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Contact adhesives or contact cements form a unique subsection of the adhesives market, and are ideally suited to some applications where other materials are inadequate.These glues are called "contact" adhesives because they form a near-instant bond when two coated surfaces come in contact. The material itself is made out of synthetic or natural rubber compounds dissolved in solvents or water which can then be applied to surfaces by brushing, spraying or other methods.
Strong, instant bonds
The instant-bond effect of contact adhesives is achieved by applying adhesive to two surfaces, and then allowing the adhesive to dry. Once the adhesive has dried and is no longer tacky to the touch, surfaces can be pressed together. While the glue is not particularly adhesive to other surfaces once dry, it's extremely adherent to itself, forming strong bonds on the order of seconds with minimal pressure. The time needed before joining is usually 15-20 minutes after application, though specific formulations may need a longer time, or be able to be wet-glued.
Once bonded, contact adhesives exhibit good peel and shear strengths. The adhesive is also flexible, and can bond to a wide range of materials. Contact adhesives offer good resistance to water, and retain their strength at temperatures between -30F and 75F. Bonding strength decreases somewhat at higher temperatures.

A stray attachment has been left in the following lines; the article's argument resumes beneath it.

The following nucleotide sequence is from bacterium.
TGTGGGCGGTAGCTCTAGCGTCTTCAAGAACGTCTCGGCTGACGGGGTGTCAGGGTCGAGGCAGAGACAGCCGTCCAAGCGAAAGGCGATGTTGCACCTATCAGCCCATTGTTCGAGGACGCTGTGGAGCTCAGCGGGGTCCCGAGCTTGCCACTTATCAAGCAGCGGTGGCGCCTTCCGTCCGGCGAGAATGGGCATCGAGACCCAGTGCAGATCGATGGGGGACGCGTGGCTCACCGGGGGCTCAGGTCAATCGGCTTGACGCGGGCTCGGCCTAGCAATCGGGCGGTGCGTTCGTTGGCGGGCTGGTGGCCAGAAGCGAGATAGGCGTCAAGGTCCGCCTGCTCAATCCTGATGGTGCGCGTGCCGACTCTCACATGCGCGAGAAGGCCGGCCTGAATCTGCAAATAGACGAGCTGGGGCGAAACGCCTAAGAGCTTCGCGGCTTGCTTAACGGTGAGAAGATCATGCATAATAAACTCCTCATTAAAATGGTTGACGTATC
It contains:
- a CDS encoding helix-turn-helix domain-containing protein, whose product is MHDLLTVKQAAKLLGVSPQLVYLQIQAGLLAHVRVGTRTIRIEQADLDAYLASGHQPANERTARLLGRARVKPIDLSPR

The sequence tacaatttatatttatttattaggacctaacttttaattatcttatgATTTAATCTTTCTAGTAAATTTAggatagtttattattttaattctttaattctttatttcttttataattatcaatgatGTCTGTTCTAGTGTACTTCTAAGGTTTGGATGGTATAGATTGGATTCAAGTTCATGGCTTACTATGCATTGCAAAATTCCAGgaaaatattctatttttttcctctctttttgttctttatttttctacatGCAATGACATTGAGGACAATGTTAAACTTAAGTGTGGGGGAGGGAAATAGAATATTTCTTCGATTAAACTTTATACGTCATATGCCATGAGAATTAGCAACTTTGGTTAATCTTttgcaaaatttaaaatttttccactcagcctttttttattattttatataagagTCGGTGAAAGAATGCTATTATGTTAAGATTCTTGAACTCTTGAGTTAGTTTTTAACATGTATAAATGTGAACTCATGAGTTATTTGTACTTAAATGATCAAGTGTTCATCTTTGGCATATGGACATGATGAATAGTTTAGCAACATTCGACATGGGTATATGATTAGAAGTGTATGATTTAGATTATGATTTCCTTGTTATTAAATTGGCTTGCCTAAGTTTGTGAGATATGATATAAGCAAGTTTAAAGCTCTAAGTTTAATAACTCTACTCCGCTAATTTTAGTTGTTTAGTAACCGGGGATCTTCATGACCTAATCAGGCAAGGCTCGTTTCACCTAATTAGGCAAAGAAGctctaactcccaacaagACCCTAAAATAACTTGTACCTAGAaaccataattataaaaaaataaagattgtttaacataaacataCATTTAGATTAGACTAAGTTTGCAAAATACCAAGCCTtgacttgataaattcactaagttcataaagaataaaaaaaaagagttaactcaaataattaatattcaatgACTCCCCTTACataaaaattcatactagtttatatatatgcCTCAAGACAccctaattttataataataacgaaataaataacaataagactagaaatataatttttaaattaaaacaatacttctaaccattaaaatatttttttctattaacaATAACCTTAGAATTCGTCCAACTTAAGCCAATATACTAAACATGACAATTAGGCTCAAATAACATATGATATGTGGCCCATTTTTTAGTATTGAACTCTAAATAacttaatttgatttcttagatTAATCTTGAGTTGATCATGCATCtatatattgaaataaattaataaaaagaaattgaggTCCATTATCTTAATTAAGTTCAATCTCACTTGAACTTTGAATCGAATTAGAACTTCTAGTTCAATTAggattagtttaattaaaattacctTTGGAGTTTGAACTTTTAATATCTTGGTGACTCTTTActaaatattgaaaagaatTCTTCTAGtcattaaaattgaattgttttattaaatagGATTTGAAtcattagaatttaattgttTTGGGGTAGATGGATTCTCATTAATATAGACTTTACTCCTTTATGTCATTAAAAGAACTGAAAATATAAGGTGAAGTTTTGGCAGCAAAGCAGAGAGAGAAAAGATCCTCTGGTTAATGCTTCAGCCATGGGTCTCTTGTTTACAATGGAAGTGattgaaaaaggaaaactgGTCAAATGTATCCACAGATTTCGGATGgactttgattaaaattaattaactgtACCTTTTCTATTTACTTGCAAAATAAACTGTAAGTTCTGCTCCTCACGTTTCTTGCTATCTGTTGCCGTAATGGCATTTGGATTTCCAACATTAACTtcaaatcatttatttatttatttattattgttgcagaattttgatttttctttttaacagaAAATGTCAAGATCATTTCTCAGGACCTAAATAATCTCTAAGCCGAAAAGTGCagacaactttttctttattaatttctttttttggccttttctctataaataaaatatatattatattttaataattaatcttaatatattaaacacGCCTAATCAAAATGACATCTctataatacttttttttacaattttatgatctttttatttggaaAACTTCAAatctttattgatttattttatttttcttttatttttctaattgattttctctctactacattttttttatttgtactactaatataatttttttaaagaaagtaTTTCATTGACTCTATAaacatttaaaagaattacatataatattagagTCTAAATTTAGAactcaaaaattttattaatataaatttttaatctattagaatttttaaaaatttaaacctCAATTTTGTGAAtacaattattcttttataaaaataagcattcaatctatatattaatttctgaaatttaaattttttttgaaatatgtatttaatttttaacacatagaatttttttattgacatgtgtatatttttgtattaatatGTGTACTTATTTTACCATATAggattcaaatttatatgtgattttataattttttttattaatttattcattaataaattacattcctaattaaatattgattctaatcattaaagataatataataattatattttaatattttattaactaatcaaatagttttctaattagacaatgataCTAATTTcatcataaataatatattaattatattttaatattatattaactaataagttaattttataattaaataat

"Contact adhesives offer good resistance to water, and retain their strength at temperatures between -30F and 75F."
Their unique bonding profile makes contact adhesives ideal for use in certain fields and applications. Because unlike most solvent or water-based glues, contact adhesives dry before the surfaces are joined, they can be used in applications where drying is otherwise difficult. Bonding non-porous or semi-porous surfaces like stone or laminate countertops, plywood and flooring, are all areas where contact adhesives excel. Another advantage of contact adhesives is that they can remain unbonded for long periods of time, from hours up to days. This allows them to be used in applications where the large surfaces need to be coated without worry about open-times.
In applications where large areas need to be adhered, but it would be inefficient or cumbersome to do so immediately, contact adhesives can be a solution. Applications like adhering large panels for signs, automotive and truck body or interiors are all places where contact adhesives are regularly used. Finally, because contact adhesives form bonds immediately upon contact, no clamping is necessary in most applications. This can be particularly useful for objects which would be difficult to clamp otherwise, like fabrics or other flexible materials used in footwear or very large pieces.
There are a few inherent disadvantages to contact adhesives. Because their initial tack is so strong, positioning and the joining of two coated surfaces needs to be conducted carefully, since repositioning of pieces can be difficult or impossible. VOCs can be a concern with traditional contact adhesives, since the solvents used evaporate into the air during drying, however, modern water-based or low-VOC formulations are available that meet regulations where applicable.